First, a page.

Peering Over the Neighbors’ Fence

. . . can be a useful exercise, especially in terms of deciding how you don’t want to keep your own backyard.

Wonderful France, which like the U.S. has recently elected a committed socialist to its presidency, seems to be — unexpectedly! as Instapundit would note — not doing too well when it comes either to creating or even keeping private sector employment.  In fact, during the third quarter 2012 the private sector in France lost 50,400 jobs; the total employment (again, private sector; the public sector is not factored into these numbers) is 67,000 less than in 3Q of 2011.  The French analogue of the BLS is reckoning with a private sector unemployment rate of 10.2% by year-end, which is 0.5% — unexpectedly! — higher than projected at summer’s end.  Only 16 million Frenchmen remain employed in the private sector.  As of end of 2011, the population of Metropolitan France was ciphered out at 63,136,180 (including Corsica, but not other overseas possessions), which means that roughly a quarter of the gross population is employed in the private sector.  By way of comparison, as of the end of October, the St. Louis Fed reports 111,744,000 people employed across all private industry in the U.S., from total population reckoned at 314,395,013 as of September, 2012.  As a proportion of population, France’s private-sector employment is thus 29.66% lower than America’s, or from the other direction, our private-sector employment is 42% higher than France’s.

So what’s a socialist to do, who has publicly committed to soaking the employers rich?

Right, you hold a two-and-a-half-hour press conference at which you solemnly intone that fighting unemployment will be the first priority of your administration.  Well, that and you blame the preceding administration (gee, where have we heard that refrain before?).  And how do you foster an anemic private sector?  Why, you subsidize public-sector employment, e.g. the national railway and local government.  Hollande promises 75% subsidies for up to 150,000 jobs for young people.  The program’s two-year cost is given (nudge, nudge) at five billion Euros, all paid for, we have to presume, by taxes on the same private sector employers who cannot afford to hire young Frenchmen in the first place.  It must be from taxes because Hollande has also promised to reduce from 4.5% to 3% of GDP — a 33.33% reduction in borrowing.  This reduction is to occur at a time when the economists (they don’t call it the dismal science for nothing) are poo-poohing his promise to reverse the unemployment trendline by end of 2013, because for the foreseeable future they anticipate net private sector job loss.  Higher taxes and lower borrowing in a shrinking economy; how’s that likely to work out?

The write-up doesn’t mention whether Hollande explained how private sector employment is supposed to compete with the public sector, when it can’t afford labor right now and when the 75% subsidy will do little more than cause public sector wages to increase even further.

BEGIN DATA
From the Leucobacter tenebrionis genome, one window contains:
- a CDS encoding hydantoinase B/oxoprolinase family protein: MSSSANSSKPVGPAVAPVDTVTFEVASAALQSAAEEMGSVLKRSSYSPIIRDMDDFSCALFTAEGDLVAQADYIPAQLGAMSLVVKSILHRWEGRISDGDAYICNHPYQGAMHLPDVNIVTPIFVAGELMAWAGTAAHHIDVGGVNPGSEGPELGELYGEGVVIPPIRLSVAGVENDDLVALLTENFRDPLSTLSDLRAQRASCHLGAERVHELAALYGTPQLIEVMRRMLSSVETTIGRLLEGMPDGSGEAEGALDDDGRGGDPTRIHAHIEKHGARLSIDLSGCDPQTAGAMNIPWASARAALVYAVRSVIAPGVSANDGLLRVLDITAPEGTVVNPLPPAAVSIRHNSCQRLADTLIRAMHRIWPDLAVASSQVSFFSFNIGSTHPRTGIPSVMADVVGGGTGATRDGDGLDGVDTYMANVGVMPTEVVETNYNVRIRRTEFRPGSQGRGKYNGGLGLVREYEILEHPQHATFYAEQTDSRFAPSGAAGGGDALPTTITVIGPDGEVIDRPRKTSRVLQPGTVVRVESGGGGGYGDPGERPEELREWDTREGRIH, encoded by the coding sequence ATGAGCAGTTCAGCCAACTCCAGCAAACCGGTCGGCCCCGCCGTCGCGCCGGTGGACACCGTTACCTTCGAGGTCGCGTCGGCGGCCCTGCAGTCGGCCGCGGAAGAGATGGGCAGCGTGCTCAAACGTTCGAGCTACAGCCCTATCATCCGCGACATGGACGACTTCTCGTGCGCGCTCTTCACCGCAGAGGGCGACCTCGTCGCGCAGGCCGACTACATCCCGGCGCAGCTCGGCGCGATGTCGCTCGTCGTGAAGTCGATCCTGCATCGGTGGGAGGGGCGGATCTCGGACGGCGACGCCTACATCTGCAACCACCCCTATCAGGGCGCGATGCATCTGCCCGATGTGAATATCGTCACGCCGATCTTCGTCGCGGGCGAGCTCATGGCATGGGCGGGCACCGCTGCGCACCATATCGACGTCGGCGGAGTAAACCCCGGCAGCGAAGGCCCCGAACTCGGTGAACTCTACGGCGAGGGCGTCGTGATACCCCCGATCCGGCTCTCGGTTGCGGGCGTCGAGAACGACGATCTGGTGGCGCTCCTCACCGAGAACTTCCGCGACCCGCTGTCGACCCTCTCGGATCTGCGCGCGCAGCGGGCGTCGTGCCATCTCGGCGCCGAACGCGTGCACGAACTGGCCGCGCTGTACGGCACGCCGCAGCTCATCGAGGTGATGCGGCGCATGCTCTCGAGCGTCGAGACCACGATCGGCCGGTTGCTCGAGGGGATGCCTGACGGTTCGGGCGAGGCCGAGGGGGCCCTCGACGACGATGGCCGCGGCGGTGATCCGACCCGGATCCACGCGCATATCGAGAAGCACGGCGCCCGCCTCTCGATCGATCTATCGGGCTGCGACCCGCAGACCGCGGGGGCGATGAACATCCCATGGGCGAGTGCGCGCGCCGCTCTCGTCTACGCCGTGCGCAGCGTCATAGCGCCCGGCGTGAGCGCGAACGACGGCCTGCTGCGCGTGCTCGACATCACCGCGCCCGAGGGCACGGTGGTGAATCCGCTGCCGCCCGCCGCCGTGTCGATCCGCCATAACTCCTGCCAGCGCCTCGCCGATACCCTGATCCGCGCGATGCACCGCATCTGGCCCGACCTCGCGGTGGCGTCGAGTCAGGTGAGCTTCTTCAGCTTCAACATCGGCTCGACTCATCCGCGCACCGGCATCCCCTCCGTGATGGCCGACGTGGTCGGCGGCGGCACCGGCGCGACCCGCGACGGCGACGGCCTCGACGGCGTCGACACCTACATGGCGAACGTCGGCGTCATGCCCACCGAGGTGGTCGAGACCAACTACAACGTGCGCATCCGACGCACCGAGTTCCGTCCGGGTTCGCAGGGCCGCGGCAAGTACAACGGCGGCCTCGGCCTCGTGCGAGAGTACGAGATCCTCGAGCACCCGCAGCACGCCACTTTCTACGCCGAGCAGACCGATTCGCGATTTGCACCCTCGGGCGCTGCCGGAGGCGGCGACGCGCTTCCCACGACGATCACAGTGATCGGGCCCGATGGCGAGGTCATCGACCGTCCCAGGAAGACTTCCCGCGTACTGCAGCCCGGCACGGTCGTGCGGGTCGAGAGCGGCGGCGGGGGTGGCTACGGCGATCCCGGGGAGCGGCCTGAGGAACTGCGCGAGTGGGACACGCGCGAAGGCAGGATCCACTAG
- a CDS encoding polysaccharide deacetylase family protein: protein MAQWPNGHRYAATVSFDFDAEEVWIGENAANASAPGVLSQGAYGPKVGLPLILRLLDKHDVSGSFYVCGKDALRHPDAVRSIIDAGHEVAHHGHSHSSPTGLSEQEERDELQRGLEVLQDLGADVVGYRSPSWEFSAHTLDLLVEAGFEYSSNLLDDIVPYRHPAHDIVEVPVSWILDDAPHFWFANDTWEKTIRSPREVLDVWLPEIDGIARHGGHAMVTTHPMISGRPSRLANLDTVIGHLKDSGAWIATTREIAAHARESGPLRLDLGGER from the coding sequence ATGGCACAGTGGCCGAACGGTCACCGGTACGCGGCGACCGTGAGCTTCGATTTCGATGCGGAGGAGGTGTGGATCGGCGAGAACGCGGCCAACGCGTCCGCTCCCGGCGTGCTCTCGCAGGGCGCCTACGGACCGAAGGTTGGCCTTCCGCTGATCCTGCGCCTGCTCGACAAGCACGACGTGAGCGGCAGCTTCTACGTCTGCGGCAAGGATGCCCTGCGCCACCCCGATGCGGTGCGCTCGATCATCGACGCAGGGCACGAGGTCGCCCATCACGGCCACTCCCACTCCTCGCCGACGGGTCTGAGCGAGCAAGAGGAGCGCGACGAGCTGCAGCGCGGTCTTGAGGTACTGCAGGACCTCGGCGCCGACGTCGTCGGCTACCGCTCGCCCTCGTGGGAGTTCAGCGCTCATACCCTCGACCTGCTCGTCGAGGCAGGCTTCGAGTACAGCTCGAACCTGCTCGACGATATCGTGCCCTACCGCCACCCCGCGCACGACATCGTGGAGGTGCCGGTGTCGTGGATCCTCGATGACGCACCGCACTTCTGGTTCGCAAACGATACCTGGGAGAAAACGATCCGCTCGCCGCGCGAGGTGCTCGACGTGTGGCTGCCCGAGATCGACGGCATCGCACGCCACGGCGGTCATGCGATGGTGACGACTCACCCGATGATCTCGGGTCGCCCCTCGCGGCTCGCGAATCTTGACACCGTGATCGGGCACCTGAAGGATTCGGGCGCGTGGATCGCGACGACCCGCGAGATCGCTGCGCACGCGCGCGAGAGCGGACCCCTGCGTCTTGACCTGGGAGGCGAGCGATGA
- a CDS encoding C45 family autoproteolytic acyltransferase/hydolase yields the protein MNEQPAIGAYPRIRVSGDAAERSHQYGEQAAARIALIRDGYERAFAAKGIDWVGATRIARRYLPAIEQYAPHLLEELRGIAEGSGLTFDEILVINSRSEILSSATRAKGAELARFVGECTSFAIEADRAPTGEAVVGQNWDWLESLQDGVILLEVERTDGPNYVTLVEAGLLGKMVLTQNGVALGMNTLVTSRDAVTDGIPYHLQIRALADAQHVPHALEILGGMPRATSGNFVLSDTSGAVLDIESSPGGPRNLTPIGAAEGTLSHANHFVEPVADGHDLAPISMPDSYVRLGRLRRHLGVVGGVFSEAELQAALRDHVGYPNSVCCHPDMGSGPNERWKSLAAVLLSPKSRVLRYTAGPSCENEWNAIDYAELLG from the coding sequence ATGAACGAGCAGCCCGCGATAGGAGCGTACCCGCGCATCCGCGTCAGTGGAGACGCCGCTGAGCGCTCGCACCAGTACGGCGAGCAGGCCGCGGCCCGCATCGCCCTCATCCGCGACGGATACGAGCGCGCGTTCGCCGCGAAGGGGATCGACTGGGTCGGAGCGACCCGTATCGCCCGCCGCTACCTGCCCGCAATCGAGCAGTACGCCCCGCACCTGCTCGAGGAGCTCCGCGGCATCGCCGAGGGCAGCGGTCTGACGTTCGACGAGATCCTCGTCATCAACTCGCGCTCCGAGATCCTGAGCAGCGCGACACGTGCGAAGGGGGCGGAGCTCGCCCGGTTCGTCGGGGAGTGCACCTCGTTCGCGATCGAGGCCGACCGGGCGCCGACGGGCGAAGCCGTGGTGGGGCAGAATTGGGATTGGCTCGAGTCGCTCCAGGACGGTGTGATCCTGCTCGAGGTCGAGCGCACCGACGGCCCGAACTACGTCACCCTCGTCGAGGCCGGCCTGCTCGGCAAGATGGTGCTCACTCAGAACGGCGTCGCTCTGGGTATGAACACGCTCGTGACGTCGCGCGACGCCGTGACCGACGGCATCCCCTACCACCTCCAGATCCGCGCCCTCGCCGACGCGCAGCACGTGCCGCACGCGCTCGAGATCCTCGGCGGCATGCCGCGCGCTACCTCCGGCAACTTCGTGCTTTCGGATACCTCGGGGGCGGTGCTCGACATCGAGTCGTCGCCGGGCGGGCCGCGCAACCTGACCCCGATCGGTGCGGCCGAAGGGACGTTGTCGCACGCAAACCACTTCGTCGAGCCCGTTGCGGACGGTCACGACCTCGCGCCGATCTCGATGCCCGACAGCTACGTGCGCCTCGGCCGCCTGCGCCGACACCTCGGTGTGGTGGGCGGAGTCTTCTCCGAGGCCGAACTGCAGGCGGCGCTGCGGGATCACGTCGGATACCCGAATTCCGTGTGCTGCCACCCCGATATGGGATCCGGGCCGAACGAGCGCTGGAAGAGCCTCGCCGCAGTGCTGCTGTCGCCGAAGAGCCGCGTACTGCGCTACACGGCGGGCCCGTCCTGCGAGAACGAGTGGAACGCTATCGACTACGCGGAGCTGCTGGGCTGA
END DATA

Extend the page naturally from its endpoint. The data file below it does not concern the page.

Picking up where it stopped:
I never cease to be amazed that a group of people — lefties here and abroad — have no problem grasping that something so seemingly simple as a farm pond is actually a complex system, and that when you start tinkering with any one part of it you end up mommocking up the whole pond, in ways that you can’t even really predict with any degree of certainty.  They understand this, and yet they imagine that they can fine-tune a national economy like a guitar, and they can pluck at any particular string, fretted in any location, and not set all the other strings to cacophonous jangling.  They imagine that if they make a pig’s breakfast of any particular portion of that economy, any industry, any segment of the labor force, they can wave their magic fairy wand and un-do it all.  It doesn’t seem to cross their minds that when you’ve destroyed a decades-old industry — say, the private health insurance industry, or the community banking industry (Dodd-Frank will be its death knell if not significantly altered) — you can’t just repeal or amend a statute and have it all come magically back to life.  Commerce is not a Broadway play.  Once you’ve fired the lead actors there are no understudies.  You can’t just hire a new cast, go play the sticks for a few months, and then re-open in the city with the same script and to the same reviews. 

You can’t tax people to death who have the choice to go elsewhere.  The same folks who willingly signed up for another round of Gov. Moonbeam back in 2010 have just proven themselves to be the biggest crew of shit-pokes in Western Civilization (the expression comes from someone so dim-wittedly gullible that he’ll poke his finger into every pile because hey! you never know there won’t be a diamond underneath it).  This is lauded as a visionary exercise of sovreignty.  Hollande in France seems to forget that  particular implication of the free movement of people and capital. 

I’m glad to see that we aren’t the only country whose president promises us fur-bearing, flying, egg-laying mammals, all paid for by someone else’s money which magically will appear.

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